Translation:Tourists do not go to those beaches; there are few hotels.
It captures the meaning well, but English doesn't like sentences like this. :´)
Actually "kevés" is the predicate here. It describes the hotel. "A szálloda kevés." Only, the word order has been changed. So, since this is present tense, third person, making a statement about the subject, there is no "van".
Én kevés vagyok.
Te kevés vagy.
A szálloda kevés. - no "van" here
Mi kevesek vagyunk.
Ti kevesek vagytok.
A szállodák kevesek. - no "van". But this is not really used this way. One would rather say "Szállodából kevés van". It is because "kevés" denotes an amount/quantity, and that requires special handling.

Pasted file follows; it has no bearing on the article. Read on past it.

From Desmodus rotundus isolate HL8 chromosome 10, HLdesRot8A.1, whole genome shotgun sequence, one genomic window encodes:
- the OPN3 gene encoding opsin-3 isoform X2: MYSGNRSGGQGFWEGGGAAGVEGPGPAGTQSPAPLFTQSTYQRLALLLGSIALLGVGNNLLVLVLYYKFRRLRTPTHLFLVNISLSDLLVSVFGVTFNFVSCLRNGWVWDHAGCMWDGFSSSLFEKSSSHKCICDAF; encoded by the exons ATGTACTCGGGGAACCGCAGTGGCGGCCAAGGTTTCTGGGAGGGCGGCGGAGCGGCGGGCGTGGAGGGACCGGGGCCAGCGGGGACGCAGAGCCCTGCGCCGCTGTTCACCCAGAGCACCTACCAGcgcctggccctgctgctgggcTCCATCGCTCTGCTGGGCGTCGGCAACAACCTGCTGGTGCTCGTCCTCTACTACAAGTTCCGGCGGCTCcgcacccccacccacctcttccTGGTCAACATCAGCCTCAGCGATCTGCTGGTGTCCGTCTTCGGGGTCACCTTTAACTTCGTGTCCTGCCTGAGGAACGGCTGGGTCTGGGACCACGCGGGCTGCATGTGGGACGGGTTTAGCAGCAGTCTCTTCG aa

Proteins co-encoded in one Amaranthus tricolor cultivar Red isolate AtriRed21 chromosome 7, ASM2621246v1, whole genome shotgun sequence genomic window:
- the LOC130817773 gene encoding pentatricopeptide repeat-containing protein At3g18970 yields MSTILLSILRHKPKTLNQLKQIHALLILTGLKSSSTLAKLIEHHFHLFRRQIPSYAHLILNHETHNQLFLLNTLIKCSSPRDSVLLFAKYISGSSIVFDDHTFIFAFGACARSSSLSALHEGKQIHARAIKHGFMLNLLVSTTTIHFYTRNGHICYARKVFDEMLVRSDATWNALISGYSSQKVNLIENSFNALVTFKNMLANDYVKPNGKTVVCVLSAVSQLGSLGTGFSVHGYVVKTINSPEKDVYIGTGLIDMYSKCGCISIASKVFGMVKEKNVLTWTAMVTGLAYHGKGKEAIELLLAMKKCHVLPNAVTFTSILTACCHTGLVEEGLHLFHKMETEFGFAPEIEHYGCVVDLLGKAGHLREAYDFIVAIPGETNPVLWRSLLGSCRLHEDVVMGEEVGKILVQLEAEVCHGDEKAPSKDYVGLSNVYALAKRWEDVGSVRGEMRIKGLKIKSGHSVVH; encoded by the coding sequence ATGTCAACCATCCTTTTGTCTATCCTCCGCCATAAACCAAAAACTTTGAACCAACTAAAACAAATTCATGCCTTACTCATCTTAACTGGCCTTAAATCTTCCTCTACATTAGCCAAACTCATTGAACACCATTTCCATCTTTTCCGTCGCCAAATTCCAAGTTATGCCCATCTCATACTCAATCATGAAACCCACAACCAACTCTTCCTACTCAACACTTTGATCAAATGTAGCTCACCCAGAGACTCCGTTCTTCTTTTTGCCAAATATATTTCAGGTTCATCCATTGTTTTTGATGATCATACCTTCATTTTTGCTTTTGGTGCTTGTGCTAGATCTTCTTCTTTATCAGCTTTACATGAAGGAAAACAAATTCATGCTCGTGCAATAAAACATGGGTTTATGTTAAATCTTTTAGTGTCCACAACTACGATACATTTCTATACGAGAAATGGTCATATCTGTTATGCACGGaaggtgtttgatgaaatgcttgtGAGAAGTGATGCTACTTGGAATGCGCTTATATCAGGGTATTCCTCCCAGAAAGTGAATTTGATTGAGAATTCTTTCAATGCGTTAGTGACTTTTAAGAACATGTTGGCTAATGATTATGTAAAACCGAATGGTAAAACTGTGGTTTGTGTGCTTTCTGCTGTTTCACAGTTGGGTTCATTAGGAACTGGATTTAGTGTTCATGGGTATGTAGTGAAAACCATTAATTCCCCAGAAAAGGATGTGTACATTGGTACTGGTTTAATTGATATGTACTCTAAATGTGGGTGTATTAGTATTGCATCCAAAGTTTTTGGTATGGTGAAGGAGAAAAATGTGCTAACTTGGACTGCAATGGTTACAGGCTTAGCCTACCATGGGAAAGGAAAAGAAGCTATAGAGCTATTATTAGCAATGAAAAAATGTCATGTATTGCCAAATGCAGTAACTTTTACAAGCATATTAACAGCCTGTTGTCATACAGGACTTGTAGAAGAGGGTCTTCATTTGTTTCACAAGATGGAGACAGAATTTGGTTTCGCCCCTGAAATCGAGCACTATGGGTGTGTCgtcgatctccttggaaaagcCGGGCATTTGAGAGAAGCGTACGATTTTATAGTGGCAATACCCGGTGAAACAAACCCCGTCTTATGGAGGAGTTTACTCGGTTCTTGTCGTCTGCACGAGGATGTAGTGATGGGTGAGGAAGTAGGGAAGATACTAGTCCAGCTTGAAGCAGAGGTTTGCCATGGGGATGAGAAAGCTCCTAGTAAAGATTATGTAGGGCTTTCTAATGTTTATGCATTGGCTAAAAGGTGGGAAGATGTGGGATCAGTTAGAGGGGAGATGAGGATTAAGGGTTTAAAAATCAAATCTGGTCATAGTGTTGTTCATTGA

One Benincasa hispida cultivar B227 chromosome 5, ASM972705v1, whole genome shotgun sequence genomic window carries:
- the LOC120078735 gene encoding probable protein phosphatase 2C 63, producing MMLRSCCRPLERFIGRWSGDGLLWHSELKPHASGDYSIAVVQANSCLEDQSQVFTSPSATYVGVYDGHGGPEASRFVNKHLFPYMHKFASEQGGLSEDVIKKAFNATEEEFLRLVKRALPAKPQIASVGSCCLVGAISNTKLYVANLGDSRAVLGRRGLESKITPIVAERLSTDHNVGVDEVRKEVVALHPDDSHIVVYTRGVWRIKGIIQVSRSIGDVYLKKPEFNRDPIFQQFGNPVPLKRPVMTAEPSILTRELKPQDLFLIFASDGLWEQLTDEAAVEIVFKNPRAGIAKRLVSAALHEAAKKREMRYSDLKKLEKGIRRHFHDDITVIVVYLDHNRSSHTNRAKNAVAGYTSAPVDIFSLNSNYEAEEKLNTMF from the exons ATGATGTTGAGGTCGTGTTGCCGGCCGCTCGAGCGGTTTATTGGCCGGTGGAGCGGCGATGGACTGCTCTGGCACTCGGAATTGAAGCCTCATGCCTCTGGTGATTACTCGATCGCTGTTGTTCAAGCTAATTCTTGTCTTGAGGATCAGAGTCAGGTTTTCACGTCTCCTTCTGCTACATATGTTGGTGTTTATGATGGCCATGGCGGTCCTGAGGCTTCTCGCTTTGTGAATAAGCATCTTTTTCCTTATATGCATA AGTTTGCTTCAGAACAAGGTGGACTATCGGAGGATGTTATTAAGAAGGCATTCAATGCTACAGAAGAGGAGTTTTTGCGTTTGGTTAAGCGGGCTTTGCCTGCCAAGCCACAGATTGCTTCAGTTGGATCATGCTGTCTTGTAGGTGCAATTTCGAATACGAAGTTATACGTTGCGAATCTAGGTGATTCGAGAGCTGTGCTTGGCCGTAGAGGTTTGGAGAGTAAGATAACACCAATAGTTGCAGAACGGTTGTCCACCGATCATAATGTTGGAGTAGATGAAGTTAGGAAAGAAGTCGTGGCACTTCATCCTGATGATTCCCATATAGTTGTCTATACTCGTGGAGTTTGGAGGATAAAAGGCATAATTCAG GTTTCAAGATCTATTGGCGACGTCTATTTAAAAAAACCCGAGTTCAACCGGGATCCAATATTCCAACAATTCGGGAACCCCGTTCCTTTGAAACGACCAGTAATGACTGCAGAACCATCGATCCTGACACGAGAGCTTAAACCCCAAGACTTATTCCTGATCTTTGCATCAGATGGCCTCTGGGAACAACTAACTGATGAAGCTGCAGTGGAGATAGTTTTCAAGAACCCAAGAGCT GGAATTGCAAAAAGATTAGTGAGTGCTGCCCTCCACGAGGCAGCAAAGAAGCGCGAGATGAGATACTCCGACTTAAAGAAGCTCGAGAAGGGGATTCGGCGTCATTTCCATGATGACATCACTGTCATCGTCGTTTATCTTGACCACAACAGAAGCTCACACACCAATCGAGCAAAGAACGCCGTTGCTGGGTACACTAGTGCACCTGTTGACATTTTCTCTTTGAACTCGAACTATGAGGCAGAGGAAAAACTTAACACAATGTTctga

If we used a "normal" adjective, it would be more regular:
Én piros vagyok. - "piros" = red
Te piros vagy.
A szálloda piros. - no "van" here.
Mi pirosak vagyunk.
Ti pirosak vagytok.
A szállodák pirosak. - no "vannak" here.
The above is not to be confused with "Kevés szálloda van." where "kevés" is only an adjective of the noun, it is not the predicate, so we need a predicate, a verb: "van".
For more information, check the discussion that was had in the reverse exercise:
Tourists are not going to those beaches; there are few hotels.
I don't understand why sometimes a simple present is accepted but not a present continuous, sometimes it is the opposite and sometimes both are accepted. OK, I know the british usage but here, the point is not on the congugation !
The reason is simple: this course is still in beta and there are many possible translations missing in the database. Please report any you deem fitting. :)